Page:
A method and system for reducing the number of control-bits for enabling joint processing between smart remote radio heads (S-RRHs) of a mobile cellular network includes an S-RRH configured to determine estimates of a communications channel established with end users of the S-RRH, to divide the communications channel into strong end user channels and weak end user channels, to determine a first pre-coding matrix as a projection matrix of a subspace spanned by the strong end user channels into a null space of the weak end user channels, to apply the first pre-coding matrix to a front-end of the S-RRH to create a lower dimension effective channel to the end users, to quantize the channel state information (CSI) of the lower dimension effective channel, and to deliver the quantized, lower dimension CSI to a shared computing unit.

Description

RELATED APPLICATIONS

The present invention claims priority from U.S. provisional patent application 62/559894 filed on Sep. 18, 2017 and incorporated herein by reference.

FIELD OF THE INVENTION

The present invention relates to mobile cellular networks.

BACKGROUND OF THE INVENTION

The demand for high data rates in mobile communications and the rapid increase in the number of cellular consumers has led to an aggressive reuse of frequencies, which increases the co-channel interference between adjacent cells. Such interference degrades system throughput, particularly to cell edge users. Coordinated multi-point (CoMP) transmission, in which adjacent smart-remote radio heads (S-RRH), or base stations (BSs), coordinate their transmission and jointly form a cluster which serves several mobile stations, is a known method for mitigating co-channel interference. One scheme of CoMP, employing joint processing (JP), is based on transforming the interference into a useful signal. JP however requires a large transmission overhead for sharing channel state information (CSI) between the S-RRHs that form the cluster.

Fifth generation (5G) mobile communication standards include architectural modifications that facilitate inter-cell cooperation. For example, in the cloud radio access network (C-RAN) architecture, a centralized base band unit (BBU) is connected via high data-rate links, dubbed the front-haul, to a large number of remote radio heads (RRHs). RRHs typically have some local processing capability and are called smart RRHs (S-RRHs). The BBU typically includes multiple base transceiver stations and therefore may also be referred to as a BBU pool.

Although an architecture of S-RRHs communicating to the BBU allows for some inter-cell cooperation, it does not support the level of cooperation required for JP. This is because in JP, the CSI must be quantized, fed back to the BBU, and processed in order to calculate a joint pre-coding matrix, which must then be quantized and fed back to the corresponding S-RRH. When all communications is through the BBU, the process generally cannot be done within a few milliseconds, which means that the CSI becomes outdated.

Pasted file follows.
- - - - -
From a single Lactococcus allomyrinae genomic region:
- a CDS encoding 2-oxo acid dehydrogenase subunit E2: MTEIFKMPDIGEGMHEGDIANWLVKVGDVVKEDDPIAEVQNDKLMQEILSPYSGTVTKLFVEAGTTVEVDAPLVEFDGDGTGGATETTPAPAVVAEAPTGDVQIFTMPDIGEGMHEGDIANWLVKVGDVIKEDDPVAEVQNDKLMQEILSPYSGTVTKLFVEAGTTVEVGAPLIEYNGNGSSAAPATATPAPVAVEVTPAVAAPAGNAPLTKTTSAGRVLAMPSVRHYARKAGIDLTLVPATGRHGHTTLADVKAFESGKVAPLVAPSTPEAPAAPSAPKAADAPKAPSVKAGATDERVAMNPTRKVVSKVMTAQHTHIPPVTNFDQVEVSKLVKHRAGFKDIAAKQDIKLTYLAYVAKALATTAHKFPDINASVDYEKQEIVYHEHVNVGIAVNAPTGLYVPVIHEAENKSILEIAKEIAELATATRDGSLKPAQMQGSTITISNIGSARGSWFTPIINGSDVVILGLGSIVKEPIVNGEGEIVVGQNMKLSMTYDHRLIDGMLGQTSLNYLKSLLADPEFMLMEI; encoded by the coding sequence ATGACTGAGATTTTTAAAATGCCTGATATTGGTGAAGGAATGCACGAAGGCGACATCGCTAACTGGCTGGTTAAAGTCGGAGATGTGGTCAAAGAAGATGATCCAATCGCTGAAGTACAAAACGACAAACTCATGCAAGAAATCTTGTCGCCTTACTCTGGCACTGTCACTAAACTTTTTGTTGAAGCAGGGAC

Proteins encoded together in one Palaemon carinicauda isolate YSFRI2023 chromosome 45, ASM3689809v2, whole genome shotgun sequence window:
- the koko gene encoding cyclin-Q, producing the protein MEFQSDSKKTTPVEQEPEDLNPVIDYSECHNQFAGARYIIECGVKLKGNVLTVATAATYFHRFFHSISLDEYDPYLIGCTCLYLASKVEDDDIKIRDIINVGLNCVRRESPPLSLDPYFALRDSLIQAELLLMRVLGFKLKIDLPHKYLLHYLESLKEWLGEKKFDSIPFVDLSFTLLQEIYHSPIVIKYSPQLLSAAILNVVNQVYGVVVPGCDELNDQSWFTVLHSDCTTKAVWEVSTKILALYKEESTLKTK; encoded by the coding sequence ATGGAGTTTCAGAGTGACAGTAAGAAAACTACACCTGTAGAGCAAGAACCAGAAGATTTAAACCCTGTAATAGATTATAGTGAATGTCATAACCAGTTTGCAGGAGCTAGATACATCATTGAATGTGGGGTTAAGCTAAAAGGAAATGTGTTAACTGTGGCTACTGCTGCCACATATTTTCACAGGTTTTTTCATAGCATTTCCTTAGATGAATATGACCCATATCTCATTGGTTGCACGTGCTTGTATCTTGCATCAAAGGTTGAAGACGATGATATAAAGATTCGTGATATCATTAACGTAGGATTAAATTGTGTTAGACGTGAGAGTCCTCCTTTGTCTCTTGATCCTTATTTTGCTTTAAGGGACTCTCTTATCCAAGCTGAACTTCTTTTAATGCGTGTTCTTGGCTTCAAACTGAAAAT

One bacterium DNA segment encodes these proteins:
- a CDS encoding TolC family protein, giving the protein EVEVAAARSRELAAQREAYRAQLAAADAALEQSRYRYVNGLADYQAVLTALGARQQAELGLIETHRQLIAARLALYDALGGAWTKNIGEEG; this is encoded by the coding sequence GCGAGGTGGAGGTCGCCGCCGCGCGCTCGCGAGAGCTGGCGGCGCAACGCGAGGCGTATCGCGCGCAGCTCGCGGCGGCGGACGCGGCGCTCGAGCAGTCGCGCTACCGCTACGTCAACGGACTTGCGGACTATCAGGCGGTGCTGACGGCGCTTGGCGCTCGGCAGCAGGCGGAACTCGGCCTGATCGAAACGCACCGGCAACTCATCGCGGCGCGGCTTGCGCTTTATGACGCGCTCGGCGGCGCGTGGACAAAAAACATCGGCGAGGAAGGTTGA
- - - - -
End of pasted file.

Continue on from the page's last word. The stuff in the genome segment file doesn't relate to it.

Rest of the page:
SUMMARY OF INVENTION

Embodiments of the present invention provide a method and system of Coordinated multi-point (CoMP) transmission referred to hereinbelow as hierarchical beam-forming, or alternatively, as “pre-coding and quantization” (P&Q). The method and system reduce the feedback overhead of sharing CSI between S-RRHs. First, each S-RRH calculates a local pre-coding matrix such that the channels toward a certain set of users that the S-RRH serves are force to be null. As a result, the channels to the remaining users are of a lower dimensional (LD) signal space. During the second stage, a computation unit, or a centralized base band unit (BBU), calculates a joint pre-coding matrix, according to the global quantized CSI.

BRIEF DESCRIPTION OF DRAWINGS

FIG. 1 is a schematic diagram of a system for low latency computing of joint beam-forming parameters for multiple radio heads of a mobile cellular network, according to an embodiment of the present invention.

FIG. 2 is a schematic diagram of the system, showing a local pre-coding quantization of channels by each S-RRH, reducing the number of channel dimensions of each S-RRH, with three users, two S-RRHs, and dimension reduction of 1, according to an embodiment of the present invention.

FIG. 3 is a graph of the upper bounds on the expected residual interference, with and without P&Q, as a function of the overall bit budget.

FIGS. 4 and 5, are graphs of the average throughput of the system, as a function of transmit power and bit budget, respectively.

FIG. 6 is a graph of minimum throughput of the system, as a function of transmit power at each S-RRH.

FIG. 7 is a schematic flowchart of the system operation, according to an embodiment of the present invention.

DETAILED DESCRIPTION OF THE INVENTION